By Graham Moomaw
Virginia Gov. Glenn Youngkin’s assertion this month that the state’s gun laws are already strong enough for his liking isn’t deterring Democrats from moving forward with major proposals limiting access to firearms.
Policymaking committees in both chambers of the General Assembly have started to advance significant gun control bills while defeating Republican efforts to repeal existing gun restrictions and make guns legal to carry in more places.
On both sides of the legislature, bills to prohibit future sales of assault-style weapons and high-capacity magazines have passed out of committee on party-line votes. So have bills to ban so-called “ghost guns,” untraceable firearms assembled at home, often with do-it-yourself kits that can be purchased online.
Other bills have been introduced to impose a five-day waiting period for all firearm purchases, require buyers to prove competency through gun safety courses, create a $500 civil penalty for leaving a handgun visible in an unattended vehicle, remove gun rights from anyone who gets two DUI convictions within five years, prohibit existing assault weapons from being carried in public and require state-issued permits prior to any gun purchase.
Some of that legislation has not yet been heard in committee. But regardless of how Democratic legislators fine-tune the details, few gun control proposals are expected to win the favor of the Republican governor.
On Monday, Youngkin spokesman Christian Martinez said the governor will review all legislation but reiterated a line from Youngkin’s recent State of the Commonwealth speech calling Virginia’s gun laws “already among the toughest in the nation.”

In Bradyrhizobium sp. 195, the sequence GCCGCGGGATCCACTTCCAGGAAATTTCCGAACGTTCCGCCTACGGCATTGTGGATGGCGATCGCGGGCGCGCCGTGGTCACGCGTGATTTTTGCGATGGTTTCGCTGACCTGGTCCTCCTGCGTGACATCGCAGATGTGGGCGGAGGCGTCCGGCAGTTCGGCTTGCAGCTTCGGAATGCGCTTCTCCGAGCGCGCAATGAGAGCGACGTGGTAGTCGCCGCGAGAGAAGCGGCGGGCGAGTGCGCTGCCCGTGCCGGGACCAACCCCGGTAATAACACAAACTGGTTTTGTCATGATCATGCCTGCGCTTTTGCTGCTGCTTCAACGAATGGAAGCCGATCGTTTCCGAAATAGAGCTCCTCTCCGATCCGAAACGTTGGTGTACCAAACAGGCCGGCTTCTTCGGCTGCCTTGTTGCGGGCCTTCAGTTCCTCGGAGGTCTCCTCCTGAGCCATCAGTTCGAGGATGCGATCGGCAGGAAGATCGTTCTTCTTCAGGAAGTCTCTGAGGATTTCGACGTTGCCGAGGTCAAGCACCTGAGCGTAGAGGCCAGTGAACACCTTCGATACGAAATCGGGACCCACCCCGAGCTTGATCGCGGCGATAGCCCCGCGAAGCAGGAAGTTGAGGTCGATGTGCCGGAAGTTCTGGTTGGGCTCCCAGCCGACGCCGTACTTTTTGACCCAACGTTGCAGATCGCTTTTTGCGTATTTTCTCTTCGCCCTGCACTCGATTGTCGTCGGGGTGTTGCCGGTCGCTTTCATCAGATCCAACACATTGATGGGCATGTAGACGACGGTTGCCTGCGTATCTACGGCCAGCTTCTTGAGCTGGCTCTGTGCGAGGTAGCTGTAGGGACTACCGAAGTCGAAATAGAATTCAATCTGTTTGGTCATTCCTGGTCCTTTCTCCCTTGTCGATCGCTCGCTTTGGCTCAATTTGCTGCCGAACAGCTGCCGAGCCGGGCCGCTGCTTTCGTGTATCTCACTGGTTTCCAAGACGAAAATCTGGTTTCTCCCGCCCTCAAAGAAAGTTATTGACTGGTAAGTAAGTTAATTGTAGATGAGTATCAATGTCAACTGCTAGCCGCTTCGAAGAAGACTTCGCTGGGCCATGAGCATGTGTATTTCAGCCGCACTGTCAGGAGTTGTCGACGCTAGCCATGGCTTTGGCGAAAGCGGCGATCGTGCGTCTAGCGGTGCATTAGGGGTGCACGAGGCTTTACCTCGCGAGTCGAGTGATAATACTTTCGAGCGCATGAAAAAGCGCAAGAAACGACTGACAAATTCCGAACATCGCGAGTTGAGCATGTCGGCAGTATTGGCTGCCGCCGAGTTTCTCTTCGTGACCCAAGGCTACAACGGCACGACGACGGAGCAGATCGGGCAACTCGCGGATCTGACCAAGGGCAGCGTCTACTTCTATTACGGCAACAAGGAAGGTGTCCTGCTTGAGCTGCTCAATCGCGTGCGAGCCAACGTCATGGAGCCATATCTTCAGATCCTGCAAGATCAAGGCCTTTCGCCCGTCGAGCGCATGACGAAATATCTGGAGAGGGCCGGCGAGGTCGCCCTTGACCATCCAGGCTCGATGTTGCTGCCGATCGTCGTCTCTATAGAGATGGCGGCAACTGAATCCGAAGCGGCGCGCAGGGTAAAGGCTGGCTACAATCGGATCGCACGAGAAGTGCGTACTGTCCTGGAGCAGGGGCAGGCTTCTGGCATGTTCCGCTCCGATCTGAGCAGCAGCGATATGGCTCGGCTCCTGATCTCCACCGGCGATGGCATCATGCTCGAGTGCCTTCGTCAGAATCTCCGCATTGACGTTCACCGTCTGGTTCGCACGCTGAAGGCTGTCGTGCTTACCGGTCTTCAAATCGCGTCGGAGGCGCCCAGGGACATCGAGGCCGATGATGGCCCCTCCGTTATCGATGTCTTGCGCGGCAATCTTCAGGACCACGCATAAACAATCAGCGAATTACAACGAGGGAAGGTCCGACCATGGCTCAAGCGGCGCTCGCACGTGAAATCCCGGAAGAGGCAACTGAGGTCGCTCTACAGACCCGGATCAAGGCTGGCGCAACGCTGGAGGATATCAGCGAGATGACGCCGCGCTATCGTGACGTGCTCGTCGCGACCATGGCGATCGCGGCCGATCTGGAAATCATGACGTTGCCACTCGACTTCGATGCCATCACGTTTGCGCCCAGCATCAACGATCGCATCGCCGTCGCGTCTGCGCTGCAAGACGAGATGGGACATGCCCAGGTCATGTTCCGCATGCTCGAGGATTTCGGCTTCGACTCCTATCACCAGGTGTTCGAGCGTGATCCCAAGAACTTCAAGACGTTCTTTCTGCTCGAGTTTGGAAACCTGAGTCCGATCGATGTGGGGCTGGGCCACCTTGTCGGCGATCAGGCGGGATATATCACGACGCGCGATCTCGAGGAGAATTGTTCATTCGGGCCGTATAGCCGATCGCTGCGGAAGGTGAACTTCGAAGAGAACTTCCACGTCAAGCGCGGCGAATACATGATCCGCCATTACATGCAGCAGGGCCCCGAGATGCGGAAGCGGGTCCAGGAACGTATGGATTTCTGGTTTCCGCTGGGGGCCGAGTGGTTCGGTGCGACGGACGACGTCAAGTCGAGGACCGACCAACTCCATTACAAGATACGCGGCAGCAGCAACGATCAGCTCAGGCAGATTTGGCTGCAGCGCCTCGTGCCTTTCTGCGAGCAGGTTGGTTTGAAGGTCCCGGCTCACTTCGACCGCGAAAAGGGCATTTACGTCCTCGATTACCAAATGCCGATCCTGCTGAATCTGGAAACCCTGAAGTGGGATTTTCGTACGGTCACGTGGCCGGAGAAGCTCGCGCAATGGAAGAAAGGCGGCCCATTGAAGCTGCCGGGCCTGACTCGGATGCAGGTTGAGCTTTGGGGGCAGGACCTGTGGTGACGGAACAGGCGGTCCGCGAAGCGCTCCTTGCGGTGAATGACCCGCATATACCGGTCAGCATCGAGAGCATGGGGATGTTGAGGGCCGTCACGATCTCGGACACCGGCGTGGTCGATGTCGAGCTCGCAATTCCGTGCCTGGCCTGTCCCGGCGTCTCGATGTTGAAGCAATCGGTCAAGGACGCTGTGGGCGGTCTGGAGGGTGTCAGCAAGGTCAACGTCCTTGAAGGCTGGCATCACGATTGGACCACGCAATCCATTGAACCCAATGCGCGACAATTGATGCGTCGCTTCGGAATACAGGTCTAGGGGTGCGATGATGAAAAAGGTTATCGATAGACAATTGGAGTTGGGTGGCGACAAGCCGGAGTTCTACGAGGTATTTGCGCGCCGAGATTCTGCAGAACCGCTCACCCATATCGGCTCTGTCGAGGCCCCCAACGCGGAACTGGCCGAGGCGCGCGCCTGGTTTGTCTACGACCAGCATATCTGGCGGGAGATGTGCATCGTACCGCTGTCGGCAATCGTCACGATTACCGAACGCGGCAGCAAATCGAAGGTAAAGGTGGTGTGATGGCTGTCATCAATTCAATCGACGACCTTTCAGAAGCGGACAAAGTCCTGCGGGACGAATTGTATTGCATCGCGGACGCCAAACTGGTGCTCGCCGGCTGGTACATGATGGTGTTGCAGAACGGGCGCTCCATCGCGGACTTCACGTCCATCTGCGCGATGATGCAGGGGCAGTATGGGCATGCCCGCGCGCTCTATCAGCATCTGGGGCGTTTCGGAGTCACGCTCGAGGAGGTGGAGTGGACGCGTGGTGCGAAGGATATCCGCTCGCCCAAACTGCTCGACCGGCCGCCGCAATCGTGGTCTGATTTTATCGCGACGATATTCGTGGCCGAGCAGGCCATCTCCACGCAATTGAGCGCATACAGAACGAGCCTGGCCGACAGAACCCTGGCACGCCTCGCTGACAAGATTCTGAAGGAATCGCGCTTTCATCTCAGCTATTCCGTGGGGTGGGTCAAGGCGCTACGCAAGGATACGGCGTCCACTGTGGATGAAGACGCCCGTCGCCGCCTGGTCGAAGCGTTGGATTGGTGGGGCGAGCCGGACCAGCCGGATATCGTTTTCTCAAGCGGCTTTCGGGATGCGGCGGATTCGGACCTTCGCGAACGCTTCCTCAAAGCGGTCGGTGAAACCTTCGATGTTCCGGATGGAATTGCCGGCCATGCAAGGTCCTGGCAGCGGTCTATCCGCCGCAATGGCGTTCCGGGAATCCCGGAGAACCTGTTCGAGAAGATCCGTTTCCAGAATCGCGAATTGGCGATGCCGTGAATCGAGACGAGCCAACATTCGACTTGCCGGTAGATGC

“He’s asking the General Assembly members to hold accountable those criminals that commit crimes with guns by lengthening and making more severe the penalties in order to keep criminals off the streets,” Martinez said.
That echoes much of the criticism raised by GOP lawmakers and gun rights groups in committee hearings, where opponents have characterized the proposals as misguided and potentially unconstitutional due to the U.S. Supreme Court’s newly expanded view of the right to carry firearms outside the home.
But proponents of tougher gun laws appear unswayed, pitching the new bills as common-sense attempts to stop gun violence before it happens rather than doubling down on efforts to pursue lawbreakers.
“We expect the governor to support these measures and to save lives in the commonwealth,” said Lori Haas, a longtime gun violence prevention activist whose daughter was wounded in the 2007 mass shooting at Virginia Tech.
Most votes on gun bills this session have broken down predictably along party lines, with occasionally contentious debate.